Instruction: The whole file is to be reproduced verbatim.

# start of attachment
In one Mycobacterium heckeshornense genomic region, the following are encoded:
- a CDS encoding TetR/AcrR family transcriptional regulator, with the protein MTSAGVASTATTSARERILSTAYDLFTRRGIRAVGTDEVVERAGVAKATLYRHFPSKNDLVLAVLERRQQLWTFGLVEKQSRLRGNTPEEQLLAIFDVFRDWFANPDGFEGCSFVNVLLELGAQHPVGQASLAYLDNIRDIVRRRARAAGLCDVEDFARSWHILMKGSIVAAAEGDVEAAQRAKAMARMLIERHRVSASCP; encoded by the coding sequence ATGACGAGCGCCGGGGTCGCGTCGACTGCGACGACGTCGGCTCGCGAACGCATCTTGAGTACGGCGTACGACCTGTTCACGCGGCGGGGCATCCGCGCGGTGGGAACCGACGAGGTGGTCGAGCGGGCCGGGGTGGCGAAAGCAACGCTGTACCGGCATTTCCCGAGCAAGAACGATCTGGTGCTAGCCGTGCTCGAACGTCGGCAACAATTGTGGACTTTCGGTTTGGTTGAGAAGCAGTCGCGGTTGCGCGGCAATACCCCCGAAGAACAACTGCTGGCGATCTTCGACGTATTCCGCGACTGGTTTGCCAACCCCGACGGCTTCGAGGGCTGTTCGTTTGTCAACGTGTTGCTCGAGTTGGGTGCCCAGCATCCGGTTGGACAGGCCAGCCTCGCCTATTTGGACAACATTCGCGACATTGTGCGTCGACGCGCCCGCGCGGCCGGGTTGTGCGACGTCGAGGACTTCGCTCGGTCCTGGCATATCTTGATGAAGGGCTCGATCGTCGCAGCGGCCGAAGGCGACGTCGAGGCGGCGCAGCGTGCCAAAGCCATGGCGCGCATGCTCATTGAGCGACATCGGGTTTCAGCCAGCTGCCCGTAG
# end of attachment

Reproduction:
In one Mycobacterium heckeshornense genomic region, the following are encoded:
- a CDS encoding TetR/AcrR family transcriptional regulator, with the protein MTSAGVASTATTSARERILSTAYDLFTRRGIRAVGTDEVVERAGVAKATLYRHFPSKNDLVLAVLERRQQLWTFGLVEKQSRLRGNTPEEQLLAIFDVFRDWFANPDGFEGCSFVNVLLELGAQHPVGQASLAYLDNIRDIVRRRARAAGLCDVEDFARSWHILMKGSIVAAAEGDVEAAQRAKAMARMLIERHRVSASCP; encoded by the coding sequence ATGACGAGCGCCGGGGTCGCGTCGACTGCGACGACGTCGGCTCGCGAACGCATCTTGAGTACGGCGTACGACCTGTTCACGCGGCGGGGCATCCGCGCGGTGGGAACCGACGAGGTGGTCGAGCGGGCCGGGGTGGCGAAAGCAACGCTGTACCGGCATTTCCCGAGCAAGAACGATCTGGTGCTAGCCGTGCTCGAACGTCGGCAACAATTGTGGACTTTCGGTTTGGTTGAGAAGCAGTCGCGGTTGCGCGGCAATACCCCCGAAGAACAACTGCTGGCGATCTTCGACGTATTCCGCGACTGGTTTGCCAACCCCGACGGCTTCGAGGGCTGTTCGTTTGTCAACGTGTTGCTCGAGTTGGGTGCCCAGCATCCGGTTGGACAGGCCAGCCTCGCCTATTTGGACAACATTCGCGACATTGTGCGTCGACGCGCCCGCGCGGCCGGGTTGTGCGACGTCGAGGACTTCGCTCGGTCCTGGCATATCTTGATGAAGGGCTCGATCGTCGCAGCGGCCGAAGGCGACGTCGAGGCGGCGCAGCGTGCCAAAGCCATGGCGCGCATGCTCATTGAGCGACATCGGGTTTCAGCCAGCTGCCCGTAG